Shank rattled down the sidewalk. In some distant and huddled corner of consciousness he remembered what the inside of the city felt like, what it looked like. He looked at himself from that place: the jitter of his eyes, the disheveled clothes, the wild hair, the tweak in his walk. He was repulsive. Dangerous.
He bumped an old woman in furs. She made a noise of surprise, and on seeing him a face of fear and disgust. He barely recognized it as a face. It was more like a residual blur, an afterglow of some strange image he’d never understand. Her poodle yipped as she yanked on its leash and hurried away, and he started laughing. His laugh was insane, and he knew it, and he laughed harder.
People were looking. More faces. More disgust. How does a man fall so far? What did he used to be? Did he used to be anything? The thoughts were his own but seemed to come from elsewhere. The attack confused him, cut his laughter dead, sent him reeling forward.
An alley saved him from the faces and muffled the traffic. His nerves, tense to breaking, loosened. He breathed in the smell of rot and knew he was in the right place. A sign above a rusted door said “The Other Side” and he rapped the hollow metal. The clank of a bolt preceded a pale eye behind a crack and a chain.
“I haven’t seen you in a month.”
“I need to come in. Just let me in. You have to help me.”
“Did you clean the stain?”
“The stain. I am a fucking stain. You’re a paradox. The whole thing is absurdity and it followed me back. I can’t explain it through the cracks. Open the door. Open the door.”
“You don’t look so good.”
“Open the fucking door!”
The crack disappeared, the chain rattled, and the door came open. Shank entered and the hole closed behind him. Before him were the instruments of his madness. He had dreamed of them too. Monitors and grids and panels whose complexity and engineering were far beyond his understanding, they gave the room a strange glow that had once intoxicated him. Now it frightened him. He shuddered.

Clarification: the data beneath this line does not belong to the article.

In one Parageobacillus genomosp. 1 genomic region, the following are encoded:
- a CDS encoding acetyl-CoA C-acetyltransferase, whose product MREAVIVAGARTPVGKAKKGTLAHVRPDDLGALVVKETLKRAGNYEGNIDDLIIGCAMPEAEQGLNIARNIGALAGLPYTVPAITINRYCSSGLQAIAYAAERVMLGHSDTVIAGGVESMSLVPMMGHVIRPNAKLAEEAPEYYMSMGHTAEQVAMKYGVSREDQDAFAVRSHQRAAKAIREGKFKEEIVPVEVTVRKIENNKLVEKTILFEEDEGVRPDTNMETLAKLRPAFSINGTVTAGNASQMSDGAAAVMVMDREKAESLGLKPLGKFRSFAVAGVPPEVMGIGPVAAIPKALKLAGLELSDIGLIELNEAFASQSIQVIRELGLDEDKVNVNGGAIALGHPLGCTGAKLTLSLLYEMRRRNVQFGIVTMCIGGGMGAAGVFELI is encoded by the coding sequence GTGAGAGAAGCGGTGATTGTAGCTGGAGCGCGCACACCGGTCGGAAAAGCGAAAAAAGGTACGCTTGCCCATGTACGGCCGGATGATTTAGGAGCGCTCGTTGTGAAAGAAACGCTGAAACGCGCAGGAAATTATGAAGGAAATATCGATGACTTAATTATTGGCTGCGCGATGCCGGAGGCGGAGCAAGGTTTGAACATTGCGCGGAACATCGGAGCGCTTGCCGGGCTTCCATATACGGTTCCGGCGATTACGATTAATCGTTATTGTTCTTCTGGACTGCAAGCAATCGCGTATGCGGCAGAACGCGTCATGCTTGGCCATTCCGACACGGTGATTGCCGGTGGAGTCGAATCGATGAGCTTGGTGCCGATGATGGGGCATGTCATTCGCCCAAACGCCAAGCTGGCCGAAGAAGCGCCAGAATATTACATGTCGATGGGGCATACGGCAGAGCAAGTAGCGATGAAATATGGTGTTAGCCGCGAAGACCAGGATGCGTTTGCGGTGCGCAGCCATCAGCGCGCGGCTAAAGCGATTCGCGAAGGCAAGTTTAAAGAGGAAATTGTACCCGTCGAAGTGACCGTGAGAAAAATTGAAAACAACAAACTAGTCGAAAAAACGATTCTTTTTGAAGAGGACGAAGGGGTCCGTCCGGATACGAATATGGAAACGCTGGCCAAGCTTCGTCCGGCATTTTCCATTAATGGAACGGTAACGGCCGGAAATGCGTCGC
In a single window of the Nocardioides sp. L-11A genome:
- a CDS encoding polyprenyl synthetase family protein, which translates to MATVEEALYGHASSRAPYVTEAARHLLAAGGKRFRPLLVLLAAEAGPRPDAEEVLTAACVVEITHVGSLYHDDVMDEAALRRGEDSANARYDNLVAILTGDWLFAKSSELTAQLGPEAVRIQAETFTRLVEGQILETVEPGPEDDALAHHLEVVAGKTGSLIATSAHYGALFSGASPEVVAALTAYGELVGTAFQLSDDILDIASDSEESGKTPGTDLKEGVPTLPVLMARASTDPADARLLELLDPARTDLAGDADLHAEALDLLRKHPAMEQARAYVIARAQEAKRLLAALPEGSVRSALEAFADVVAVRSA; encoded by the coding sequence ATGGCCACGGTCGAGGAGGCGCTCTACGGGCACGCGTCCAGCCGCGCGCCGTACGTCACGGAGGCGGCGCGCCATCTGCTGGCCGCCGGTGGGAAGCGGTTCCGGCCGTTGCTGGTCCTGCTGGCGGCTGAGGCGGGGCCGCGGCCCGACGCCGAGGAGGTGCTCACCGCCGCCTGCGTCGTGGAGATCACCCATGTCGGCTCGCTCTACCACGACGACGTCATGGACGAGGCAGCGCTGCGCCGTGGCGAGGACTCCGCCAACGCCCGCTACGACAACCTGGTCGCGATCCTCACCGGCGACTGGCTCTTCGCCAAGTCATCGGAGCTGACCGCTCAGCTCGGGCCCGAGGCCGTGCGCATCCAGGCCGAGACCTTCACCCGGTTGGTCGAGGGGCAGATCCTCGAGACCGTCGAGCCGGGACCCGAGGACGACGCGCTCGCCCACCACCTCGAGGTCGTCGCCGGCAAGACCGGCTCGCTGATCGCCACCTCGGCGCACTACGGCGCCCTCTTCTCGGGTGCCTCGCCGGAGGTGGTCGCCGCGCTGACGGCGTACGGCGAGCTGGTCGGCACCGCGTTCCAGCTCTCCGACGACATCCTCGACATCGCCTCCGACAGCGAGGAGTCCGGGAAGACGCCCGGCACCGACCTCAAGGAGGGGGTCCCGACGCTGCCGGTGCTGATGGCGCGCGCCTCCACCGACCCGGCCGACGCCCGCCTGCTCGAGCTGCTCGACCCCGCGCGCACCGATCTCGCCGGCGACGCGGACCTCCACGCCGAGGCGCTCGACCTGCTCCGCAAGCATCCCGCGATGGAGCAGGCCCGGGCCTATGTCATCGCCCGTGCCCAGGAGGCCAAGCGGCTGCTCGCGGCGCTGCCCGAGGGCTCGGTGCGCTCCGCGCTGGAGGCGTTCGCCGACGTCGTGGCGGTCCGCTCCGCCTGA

“I talked to Holly. She said you only made two sessions. Where the hell have you been? We gave you up for roasted.”
There was a parenthetic question mark behind the last. Am I roasted? he wondered.
“I zawned,” he said.
“You . . . zawned?” The incredulity in the voice was drowned in excitement. “It takes people years to – nobody like you has ever – are you sure?”
“It wasn’t a dream.” He turned to Nikolai. “I want to show you.”
The geek’s eyes were wide. “A zawning has never been graphed before. Fuck, Shank, people don’t even think it’s real. You think you copped an image?”
“It’s at least a gigapixel.”
“It ain’t about the damn pixels, man. Anybody can come back with ten gigapixels of foggy shit. You really think you zawned, and came back with a resolved image? I mean, spatially, radiometrically, resolved?”
“Just light me up. You’ve got questions, I’ve got questions, it’s shaking me loose. Just light me up. If it isn’t there, it isn’t there. Maybe it isn’t there. Maybe I’m not here. I’m gonna lose it. You watching this? The whole thing’s melting right the fuck out of my head. Ask me another question.”
Nikolai wasted no time with the apparatus. For what it did, the thing was pretty simple. Seven nodes attached to the head, they transmitted the data wirelessly to the networked drives. Nine of them, slinging bits and information on the order of a terabyte per nanosecond. It was the cooling that was the suck, and energy wasn’t cheap. Nikolai usually reminded him that every pull cost him a legal month of watts, but this time he just flipped the switch.